The unrelenting storms of change continued in other areas of the treatment industry as well. Many saw the early successes of AA and sought to incorporate the guidance of healthcare professionals. The "Minnesota Model" addiction treatment emerged in the 1950’s, where professionals would employ a group setting, aspects of the twelve steps, counselling and peer-based support. More than 80% of the treatment options available today use this model. At the same time, healthcare was also transformed by the early successes in the evolving pharmaceutical industry. Penicillin/Insulin were wildly successful, pain management, and treatment of many diseases were improved. The development of Disulfram (Antabuse, 1948) for alcoholism, Methadone (1964) for heroin abuse and hundreds of other drugs emerged to treat a wide range of other addiction and mental health issues. Today’s addict has a vast assortment of options available and a variety of recovery outcomes. What works and what are the potential outcomes of each person’s choices is often unclear in early stages of recovery.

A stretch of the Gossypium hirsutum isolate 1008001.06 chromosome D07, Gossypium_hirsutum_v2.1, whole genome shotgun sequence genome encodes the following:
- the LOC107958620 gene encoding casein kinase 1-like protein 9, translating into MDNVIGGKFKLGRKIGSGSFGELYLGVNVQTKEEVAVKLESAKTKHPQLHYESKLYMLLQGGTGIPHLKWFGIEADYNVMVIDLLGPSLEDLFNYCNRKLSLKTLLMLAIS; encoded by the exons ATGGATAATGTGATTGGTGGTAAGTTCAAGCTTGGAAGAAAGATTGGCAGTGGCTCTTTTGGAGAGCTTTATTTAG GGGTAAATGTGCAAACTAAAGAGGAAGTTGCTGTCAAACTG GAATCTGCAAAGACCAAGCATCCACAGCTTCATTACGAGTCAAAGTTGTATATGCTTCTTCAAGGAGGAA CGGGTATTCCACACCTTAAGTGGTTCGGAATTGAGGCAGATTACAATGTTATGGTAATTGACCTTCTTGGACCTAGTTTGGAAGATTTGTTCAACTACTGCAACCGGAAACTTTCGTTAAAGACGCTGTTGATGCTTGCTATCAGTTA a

I consider myself fortunate to have found recovery in Narcotics Anonymous. When I first started attending, a big meeting was 8 people where I lived, but the gift of desperation is that we clung to each other like survivors in a life raft. I have done some counselling and on the advice of my doctor, took anti-depressants for the first few years for Seasonal Affected Disorder in the spring. One of the readings in NA says that ‘for the first time in man’s entire history, a simple way has been proving itself in the lives of many addicts’. Things have changed a lot since I started both personally and within the Fellowship of NA. Addicts who have been around for a while will freely offer opinions about what works and what does not, and I am blessed to have the opportunity to write about mine. Opinions can be dangerous. I was told early in my recovery that if you see a drug addict at an AA meeting, he is probably using. I have witnessed what can only be described as miracles as addicts come to a treatment center, get engaged in a solution and flourish. Unfortunately, I’ve also seen treatment and rehabs have become a endless cycle of abuse, a chemical prison of medication, more rehab, treatment and back out to relapse into active addiction and eventually death. Many of the choices I made are uniquely personal, designed to improve my lifestyle but can lead to increased self-obsession. Is recovery as simple as an end to the obsession and compulsion of alcohol and drug use or can addiction manifest in other areas of our lives? Who benefits from an end to active drug abuse when it is replaced by a healthier physical body, increased financial wealth, or a drive to manipulation and control? Complacency in my recovery is always a danger so I try and stay connected and involved in an NA group that meets regularly and work with other addicts who want to be of service to others. Working with others can be a challenge. I have found healthy boundaries to be beneficial. The outward appearance of success could mask deeper issues. Finding a balance is between personal recovery and participation in a group can be difficult.